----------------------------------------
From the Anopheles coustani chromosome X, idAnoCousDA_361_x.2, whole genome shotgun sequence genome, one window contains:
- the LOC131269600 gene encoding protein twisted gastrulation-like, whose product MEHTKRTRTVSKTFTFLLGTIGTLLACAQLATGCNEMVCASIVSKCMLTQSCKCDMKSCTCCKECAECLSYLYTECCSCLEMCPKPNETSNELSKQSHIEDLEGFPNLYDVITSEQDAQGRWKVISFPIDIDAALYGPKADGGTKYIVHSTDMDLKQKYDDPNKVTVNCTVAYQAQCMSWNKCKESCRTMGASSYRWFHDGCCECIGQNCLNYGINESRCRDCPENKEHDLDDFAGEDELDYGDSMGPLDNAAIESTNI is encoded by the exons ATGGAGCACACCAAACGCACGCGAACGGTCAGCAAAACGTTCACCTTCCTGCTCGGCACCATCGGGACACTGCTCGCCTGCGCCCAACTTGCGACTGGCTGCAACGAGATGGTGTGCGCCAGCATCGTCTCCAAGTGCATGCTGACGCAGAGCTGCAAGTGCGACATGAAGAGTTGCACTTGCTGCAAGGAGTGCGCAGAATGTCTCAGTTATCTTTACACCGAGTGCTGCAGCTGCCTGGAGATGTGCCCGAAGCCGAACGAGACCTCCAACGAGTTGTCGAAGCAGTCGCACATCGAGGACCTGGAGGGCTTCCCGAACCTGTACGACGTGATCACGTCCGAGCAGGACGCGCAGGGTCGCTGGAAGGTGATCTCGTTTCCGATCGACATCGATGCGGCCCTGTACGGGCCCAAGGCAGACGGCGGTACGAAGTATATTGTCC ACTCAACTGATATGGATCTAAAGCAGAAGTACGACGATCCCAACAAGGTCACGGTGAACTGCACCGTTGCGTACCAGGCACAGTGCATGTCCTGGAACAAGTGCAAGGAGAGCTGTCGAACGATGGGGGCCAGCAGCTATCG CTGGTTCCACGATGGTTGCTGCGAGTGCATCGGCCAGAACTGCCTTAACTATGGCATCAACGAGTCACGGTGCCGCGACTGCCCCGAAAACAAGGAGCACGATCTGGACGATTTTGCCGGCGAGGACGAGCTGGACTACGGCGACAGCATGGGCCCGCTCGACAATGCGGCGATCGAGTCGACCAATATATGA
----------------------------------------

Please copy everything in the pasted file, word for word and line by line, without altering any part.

From the Anopheles coustani chromosome X, idAnoCousDA_361_x.2, whole genome shotgun sequence genome, one window contains:
- the LOC131269600 gene encoding protein twisted gastrulation-like, whose product MEHTKRTRTVSKTFTFLLGTIGTLLACAQLATGCNEMVCASIVSKCMLTQSCKCDMKSCTCCKECAECLSYLYTECCSCLEMCPKPNETSNELSKQSHIEDLEGFPNLYDVITSEQDAQGRWKVISFPIDIDAALYGPKADGGTKYIVHSTDMDLKQKYDDPNKVTVNCTVAYQAQCMSWNKCKESCRTMGASSYRWFHDGCCECIGQNCLNYGINESRCRDCPENKEHDLDDFAGEDELDYGDSMGPLDNAAIESTNI is encoded by the exons ATGGAGCACACCAAACGCACGCGAACGGTCAGCAAAACGTTCACCTTCCTGCTCGGCACCATCGGGACACTGCTCGCCTGCGCCCAACTTGCGACTGGCTGCAACGAGATGGTGTGCGCCAGCATCGTCTCCAAGTGCATGCTGACGCAGAGCTGCAAGTGCGACATGAAGAGTTGCACTTGCTGCAAGGAGTGCGCAGAATGTCTCAGTTATCTTTACACCGAGTGCTGCAGCTGCCTGGAGATGTGCCCGAAGCCGAACGAGACCTCCAACGAGTTGTCGAAGCAGTCGCACATCGAGGACCTGGAGGGCTTCCCGAACCTGTACGACGTGATCACGTCCGAGCAGGACGCGCAGGGTCGCTGGAAGGTGATCTCGTTTCCGATCGACATCGATGCGGCCCTGTACGGGCCCAAGGCAGACGGCGGTACGAAGTATATTGTCC ACTCAACTGATATGGATCTAAAGCAGAAGTACGACGATCCCAACAAGGTCACGGTGAACTGCACCGTTGCGTACCAGGCACAGTGCATGTCCTGGAACAAGTGCAAGGAGAGCTGTCGAACGATGGGGGCCAGCAGCTATCG CTGGTTCCACGATGGTTGCTGCGAGTGCATCGGCCAGAACTGCCTTAACTATGGCATCAACGAGTCACGGTGCCGCGACTGCCCCGAAAACAAGGAGCACGATCTGGACGATTTTGCCGGCGAGGACGAGCTGGACTACGGCGACAGCATGGGCCCGCTCGACAATGCGGCGATCGAGTCGACCAATATATGA